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REITs poised for growth in 2022 despite inflation and interest rate uncertainty

The U.S. REIT sector will continue to benefit from improving economic conditions in 2022, building on the recovery and growth of the past 12 months, industry experts say.

The vaccine rollout, low interest rates and improving market confidence are among the factors to have supported that recovery.

Generally, REITs outperformed the stock market in 2021. As of Dec. 13, the Dow Jones Equity All REIT Index showed total annual growth of 34.8%, while the S&P 500 showed growth of 26%.

Property types that did particularly well in 2021 included retail, self-storage, multifamily and industrial.

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Gains are expected to improve in 2022, though inflation will remain a key issue for REITs to watch in 2022, according to SMBC Nikko Securities America Inc. Research Division analyst Richard Anderson.

He said that while current inflation levels are unsustainable, he doesn’t think that they will return to pre-pandemic levels and that the industry is starting to question the notion that the inflationary environment is only transitory.

Real estate has historically performed well during inflationary periods, reflecting its ability to pass on the majority of rising costs. But COVID-19 created unusual economic conditions, and inflation is on track to outperform REIT dividend growth in 2021.

"Inflation is very much top of mind in investors, whether you're a REIT investor, or just a generalist. But the broader idea is REITs are supposed to be inflation hedges, and now we'll perhaps get a chance to see if the proof is in the pudding," Anderson said.

Jeung Hyun, a portfolio manager at Adelante Capital Management LLC, said that property types that can raise rents quickly are more likely to attract the interest of investors in 2022. Examples include multifamily, hotels and self-storage.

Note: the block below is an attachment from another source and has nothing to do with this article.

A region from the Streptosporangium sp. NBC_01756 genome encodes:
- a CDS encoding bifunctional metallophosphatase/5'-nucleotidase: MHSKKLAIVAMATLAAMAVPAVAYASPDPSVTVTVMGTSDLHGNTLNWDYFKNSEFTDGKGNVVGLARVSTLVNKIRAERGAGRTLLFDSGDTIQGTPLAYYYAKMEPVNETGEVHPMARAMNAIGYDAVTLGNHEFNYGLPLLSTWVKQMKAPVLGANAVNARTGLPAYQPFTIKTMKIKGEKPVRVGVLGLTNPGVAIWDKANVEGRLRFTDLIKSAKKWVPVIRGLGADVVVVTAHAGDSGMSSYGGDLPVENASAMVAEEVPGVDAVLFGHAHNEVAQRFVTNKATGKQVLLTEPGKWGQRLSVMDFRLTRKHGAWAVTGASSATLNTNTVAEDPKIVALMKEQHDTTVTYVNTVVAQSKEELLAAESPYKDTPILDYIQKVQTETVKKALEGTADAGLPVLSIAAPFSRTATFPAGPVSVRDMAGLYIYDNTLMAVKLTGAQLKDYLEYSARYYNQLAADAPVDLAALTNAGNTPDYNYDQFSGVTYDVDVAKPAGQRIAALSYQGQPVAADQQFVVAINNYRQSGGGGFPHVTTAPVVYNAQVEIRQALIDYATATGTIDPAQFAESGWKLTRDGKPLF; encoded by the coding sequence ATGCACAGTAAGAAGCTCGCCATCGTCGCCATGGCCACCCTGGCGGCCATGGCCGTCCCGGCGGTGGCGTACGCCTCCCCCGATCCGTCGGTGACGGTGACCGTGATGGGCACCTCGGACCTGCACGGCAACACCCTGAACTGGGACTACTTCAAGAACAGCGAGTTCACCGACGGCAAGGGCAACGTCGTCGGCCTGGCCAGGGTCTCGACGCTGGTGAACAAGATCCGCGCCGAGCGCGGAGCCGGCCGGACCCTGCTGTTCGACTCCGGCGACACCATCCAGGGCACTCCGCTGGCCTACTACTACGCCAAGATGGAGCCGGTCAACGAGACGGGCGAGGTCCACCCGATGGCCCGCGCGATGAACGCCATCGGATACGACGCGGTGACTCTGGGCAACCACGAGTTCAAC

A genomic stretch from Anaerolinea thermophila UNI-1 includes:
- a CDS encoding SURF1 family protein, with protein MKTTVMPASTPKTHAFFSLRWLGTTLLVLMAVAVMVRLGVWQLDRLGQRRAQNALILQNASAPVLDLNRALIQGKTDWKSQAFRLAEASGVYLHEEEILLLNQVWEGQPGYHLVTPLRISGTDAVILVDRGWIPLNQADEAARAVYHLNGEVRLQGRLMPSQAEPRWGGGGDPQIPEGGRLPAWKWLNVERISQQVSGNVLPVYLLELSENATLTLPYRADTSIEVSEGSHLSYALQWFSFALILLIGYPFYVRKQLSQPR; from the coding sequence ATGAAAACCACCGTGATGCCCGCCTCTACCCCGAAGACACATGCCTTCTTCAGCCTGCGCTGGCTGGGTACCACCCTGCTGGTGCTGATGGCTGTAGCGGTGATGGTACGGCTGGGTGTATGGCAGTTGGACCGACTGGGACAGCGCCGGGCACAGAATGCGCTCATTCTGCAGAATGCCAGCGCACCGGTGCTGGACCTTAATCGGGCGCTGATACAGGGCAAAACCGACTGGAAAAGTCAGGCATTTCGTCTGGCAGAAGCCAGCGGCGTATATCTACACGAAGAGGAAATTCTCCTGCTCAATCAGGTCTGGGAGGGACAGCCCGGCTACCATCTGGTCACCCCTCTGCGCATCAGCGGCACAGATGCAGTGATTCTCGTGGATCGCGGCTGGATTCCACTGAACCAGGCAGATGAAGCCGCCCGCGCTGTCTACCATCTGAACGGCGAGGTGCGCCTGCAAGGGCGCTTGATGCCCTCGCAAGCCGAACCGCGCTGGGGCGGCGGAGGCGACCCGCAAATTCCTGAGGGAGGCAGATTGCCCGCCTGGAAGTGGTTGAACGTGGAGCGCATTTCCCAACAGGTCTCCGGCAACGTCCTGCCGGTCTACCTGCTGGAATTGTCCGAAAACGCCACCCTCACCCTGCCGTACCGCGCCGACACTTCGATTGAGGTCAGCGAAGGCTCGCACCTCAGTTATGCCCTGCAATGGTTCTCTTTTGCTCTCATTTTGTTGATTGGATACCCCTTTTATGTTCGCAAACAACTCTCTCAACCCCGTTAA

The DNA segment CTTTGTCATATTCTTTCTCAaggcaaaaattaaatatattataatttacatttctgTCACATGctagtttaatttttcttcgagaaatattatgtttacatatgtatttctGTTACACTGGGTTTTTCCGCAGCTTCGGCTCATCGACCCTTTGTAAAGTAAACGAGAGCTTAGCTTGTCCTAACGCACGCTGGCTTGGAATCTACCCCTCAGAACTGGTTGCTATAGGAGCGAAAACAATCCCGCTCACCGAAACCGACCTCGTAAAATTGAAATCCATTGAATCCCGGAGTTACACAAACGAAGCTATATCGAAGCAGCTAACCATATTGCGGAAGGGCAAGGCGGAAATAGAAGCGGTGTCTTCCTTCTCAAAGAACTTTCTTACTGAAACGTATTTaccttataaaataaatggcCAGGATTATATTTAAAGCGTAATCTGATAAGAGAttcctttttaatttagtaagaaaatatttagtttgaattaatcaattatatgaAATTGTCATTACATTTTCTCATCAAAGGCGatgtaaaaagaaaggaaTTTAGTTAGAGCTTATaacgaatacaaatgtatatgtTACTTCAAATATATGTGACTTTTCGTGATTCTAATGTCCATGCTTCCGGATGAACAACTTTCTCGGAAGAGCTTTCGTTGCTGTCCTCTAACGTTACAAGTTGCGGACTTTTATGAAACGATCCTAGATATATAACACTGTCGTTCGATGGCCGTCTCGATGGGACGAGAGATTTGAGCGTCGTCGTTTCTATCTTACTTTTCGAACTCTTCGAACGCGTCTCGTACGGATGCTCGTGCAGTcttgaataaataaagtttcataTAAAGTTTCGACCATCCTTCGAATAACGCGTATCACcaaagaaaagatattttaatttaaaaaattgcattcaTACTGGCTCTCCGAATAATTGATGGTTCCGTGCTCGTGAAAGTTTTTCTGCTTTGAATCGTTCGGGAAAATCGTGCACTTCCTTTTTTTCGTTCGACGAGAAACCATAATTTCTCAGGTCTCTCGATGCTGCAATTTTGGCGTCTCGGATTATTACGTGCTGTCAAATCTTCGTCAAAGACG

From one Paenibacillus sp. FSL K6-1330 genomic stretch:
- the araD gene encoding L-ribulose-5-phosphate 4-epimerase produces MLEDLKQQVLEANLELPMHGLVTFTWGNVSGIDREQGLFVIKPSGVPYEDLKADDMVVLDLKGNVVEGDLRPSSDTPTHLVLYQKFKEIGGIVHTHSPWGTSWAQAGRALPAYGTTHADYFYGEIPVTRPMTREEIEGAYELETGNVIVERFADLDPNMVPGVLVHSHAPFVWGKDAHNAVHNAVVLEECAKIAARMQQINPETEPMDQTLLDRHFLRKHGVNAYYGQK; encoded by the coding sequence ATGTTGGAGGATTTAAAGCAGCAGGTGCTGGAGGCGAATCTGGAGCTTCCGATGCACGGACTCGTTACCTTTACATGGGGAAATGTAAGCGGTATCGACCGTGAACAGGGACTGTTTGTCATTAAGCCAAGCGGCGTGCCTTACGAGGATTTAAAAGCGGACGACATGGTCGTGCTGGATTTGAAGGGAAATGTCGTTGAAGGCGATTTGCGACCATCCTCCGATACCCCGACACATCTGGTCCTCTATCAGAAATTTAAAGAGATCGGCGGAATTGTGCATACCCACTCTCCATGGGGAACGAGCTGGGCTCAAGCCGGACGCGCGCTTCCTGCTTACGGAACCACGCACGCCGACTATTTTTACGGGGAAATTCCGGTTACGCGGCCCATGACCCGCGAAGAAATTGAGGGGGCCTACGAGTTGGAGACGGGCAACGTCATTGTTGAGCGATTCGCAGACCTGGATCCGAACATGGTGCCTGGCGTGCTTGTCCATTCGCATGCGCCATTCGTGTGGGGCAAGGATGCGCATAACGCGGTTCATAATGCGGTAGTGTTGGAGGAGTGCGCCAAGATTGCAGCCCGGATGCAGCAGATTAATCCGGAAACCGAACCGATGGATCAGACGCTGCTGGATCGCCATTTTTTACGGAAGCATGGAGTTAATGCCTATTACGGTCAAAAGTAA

"I think in general, if there is an inflationary outlook, and I'm not even sure if there is, then portfolio managers in general will try to kind of gravitate toward the type of property types that you can reset rents quickly," Hyun said.

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Both Anderson and Hyun noted that REITs will be closely watching to see whether the U.S. Federal Reserve will raise interest rates in 2022. Interests have been low for several years, making it cheaper to borrow funds, and a rate increase could potentially have a negative impact on some firms.

The other major issue to watch in 2022 is the status of the pandemic itself, Hyun said. The emergence of new variants has forced many companies to delay the return to the office multiple times, and it remains unclear as to when the pandemic will become endemic.

Hyun said that while people in the U.S. are learning to live with COVID-19, the wildcard for REITs is how different municipalities deal with it in the future. If restrictions are reintroduced in response to new disease developments, it could create ongoing headwinds for landlords.

"[REITs] don't necessarily want to make all their decisions based on a world which is pre-dominated by thoughts about COVID. But they can't ignore it either," Hyun said.